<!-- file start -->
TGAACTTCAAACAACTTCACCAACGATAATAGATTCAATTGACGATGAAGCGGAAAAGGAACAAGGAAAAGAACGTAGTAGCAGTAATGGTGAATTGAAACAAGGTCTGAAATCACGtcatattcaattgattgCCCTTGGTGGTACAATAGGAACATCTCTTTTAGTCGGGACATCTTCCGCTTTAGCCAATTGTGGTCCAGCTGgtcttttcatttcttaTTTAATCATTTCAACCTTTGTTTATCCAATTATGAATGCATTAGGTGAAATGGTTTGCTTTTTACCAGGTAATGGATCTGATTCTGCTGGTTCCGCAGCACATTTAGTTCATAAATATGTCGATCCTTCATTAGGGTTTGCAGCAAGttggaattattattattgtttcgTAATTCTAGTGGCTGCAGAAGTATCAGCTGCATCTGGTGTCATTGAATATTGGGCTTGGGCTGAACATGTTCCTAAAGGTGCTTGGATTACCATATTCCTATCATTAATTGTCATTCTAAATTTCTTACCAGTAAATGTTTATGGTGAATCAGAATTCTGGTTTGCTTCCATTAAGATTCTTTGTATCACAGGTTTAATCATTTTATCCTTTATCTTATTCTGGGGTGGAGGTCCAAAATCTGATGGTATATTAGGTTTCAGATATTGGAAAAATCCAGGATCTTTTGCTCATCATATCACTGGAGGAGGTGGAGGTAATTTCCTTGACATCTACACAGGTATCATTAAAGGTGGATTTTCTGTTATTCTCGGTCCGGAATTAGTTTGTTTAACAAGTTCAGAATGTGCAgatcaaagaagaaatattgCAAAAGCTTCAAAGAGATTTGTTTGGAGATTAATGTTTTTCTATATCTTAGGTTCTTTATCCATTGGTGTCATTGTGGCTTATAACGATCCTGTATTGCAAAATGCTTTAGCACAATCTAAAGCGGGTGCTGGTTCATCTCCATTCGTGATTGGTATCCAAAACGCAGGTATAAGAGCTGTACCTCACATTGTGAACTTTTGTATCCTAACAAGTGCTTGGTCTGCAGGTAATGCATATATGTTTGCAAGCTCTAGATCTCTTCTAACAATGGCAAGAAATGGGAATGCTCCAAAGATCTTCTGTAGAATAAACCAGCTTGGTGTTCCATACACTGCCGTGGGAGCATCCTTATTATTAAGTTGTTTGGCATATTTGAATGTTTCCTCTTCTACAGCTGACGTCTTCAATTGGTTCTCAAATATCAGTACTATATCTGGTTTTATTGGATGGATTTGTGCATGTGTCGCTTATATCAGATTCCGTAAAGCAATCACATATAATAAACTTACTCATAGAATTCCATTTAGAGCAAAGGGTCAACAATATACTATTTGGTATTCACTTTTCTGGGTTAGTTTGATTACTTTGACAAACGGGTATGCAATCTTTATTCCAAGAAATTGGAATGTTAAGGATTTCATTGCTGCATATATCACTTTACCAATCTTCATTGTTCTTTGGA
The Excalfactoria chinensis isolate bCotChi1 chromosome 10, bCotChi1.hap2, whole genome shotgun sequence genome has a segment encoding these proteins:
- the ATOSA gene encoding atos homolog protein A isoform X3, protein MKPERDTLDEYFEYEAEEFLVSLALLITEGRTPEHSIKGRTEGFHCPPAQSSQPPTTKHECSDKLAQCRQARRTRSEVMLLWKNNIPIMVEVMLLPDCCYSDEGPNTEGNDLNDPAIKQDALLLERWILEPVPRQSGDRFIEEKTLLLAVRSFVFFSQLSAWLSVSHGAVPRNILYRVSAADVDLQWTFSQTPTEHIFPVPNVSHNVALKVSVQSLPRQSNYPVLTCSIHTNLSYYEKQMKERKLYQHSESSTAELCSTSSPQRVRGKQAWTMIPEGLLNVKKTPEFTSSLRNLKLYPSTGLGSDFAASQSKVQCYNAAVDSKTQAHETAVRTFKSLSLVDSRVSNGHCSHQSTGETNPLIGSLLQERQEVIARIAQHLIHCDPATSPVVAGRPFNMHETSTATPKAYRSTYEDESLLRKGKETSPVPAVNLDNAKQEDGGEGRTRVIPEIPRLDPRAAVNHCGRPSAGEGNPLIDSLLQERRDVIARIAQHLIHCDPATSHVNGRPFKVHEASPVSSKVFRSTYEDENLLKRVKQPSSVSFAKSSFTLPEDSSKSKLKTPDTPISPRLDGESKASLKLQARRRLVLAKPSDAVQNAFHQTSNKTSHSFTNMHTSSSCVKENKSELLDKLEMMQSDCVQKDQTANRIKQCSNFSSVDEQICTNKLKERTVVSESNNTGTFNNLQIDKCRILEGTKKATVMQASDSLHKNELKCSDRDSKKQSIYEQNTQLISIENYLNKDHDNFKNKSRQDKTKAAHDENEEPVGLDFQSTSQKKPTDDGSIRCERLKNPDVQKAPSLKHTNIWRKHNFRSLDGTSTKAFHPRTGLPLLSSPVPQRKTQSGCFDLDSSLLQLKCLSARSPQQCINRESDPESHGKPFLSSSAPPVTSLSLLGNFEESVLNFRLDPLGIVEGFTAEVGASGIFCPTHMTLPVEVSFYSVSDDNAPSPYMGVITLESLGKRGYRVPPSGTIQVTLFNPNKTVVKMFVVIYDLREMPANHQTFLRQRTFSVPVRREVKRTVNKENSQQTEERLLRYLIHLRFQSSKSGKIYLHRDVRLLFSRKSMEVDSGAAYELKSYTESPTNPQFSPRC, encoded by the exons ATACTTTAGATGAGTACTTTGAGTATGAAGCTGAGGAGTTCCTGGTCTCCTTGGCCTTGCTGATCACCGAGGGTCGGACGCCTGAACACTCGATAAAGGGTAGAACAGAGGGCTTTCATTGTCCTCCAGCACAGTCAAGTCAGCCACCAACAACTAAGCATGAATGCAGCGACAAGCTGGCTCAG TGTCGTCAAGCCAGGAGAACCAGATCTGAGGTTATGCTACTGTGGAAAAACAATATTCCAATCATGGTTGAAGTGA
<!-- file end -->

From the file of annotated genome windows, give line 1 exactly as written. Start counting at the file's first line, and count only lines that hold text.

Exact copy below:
TGAACTTCAAACAACTTCACCAACGATAATAGATTCAATTGACGATGAAGCGGAAAAGGAACAAGGAAAAGAACGTAGTAGCAGTAATGGTGAATTGAAACAAGGTCTGAAATCACGtcatattcaattgattgCCCTTGGTGGTACAATAGGAACATCTCTTTTAGTCGGGACATCTTCCGCTTTAGCCAATTGTGGTCCAGCTGgtcttttcatttcttaTTTAATCATTTCAACCTTTGTTTATCCAATTATGAATGCATTAGGTGAAATGGTTTGCTTTTTACCAGGTAATGGATCTGATTCTGCTGGTTCCGCAGCACATTTAGTTCATAAATATGTCGATCCTTCATTAGGGTTTGCAGCAAGttggaattattattattgtttcgTAATTCTAGTGGCTGCAGAAGTATCAGCTGCATCTGGTGTCATTGAATATTGGGCTTGGGCTGAACATGTTCCTAAAGGTGCTTGGATTACCATATTCCTATCATTAATTGTCATTCTAAATTTCTTACCAGTAAATGTTTATGGTGAATCAGAATTCTGGTTTGCTTCCATTAAGATTCTTTGTATCACAGGTTTAATCATTTTATCCTTTATCTTATTCTGGGGTGGAGGTCCAAAATCTGATGGTATATTAGGTTTCAGATATTGGAAAAATCCAGGATCTTTTGCTCATCATATCACTGGAGGAGGTGGAGGTAATTTCCTTGACATCTACACAGGTATCATTAAAGGTGGATTTTCTGTTATTCTCGGTCCGGAATTAGTTTGTTTAACAAGTTCAGAATGTGCAgatcaaagaagaaatattgCAAAAGCTTCAAAGAGATTTGTTTGGAGATTAATGTTTTTCTATATCTTAGGTTCTTTATCCATTGGTGTCATTGTGGCTTATAACGATCCTGTATTGCAAAATGCTTTAGCACAATCTAAAGCGGGTGCTGGTTCATCTCCATTCGTGATTGGTATCCAAAACGCAGGTATAAGAGCTGTACCTCACATTGTGAACTTTTGTATCCTAACAAGTGCTTGGTCTGCAGGTAATGCATATATGTTTGCAAGCTCTAGATCTCTTCTAACAATGGCAAGAAATGGGAATGCTCCAAAGATCTTCTGTAGAATAAACCAGCTTGGTGTTCCATACACTGCCGTGGGAGCATCCTTATTATTAAGTTGTTTGGCATATTTGAATGTTTCCTCTTCTACAGCTGACGTCTTCAATTGGTTCTCAAATATCAGTACTATATCTGGTTTTATTGGATGGATTTGTGCATGTGTCGCTTATATCAGATTCCGTAAAGCAATCACATATAATAAACTTACTCATAGAATTCCATTTAGAGCAAAGGGTCAACAATATACTATTTGGTATTCACTTTTCTGGGTTAGTTTGATTACTTTGACAAACGGGTATGCAATCTTTATTCCAAGAAATTGGAATGTTAAGGATTTCATTGCTGCATATATCACTTTACCAATCTTCATTGTTCTTTGGA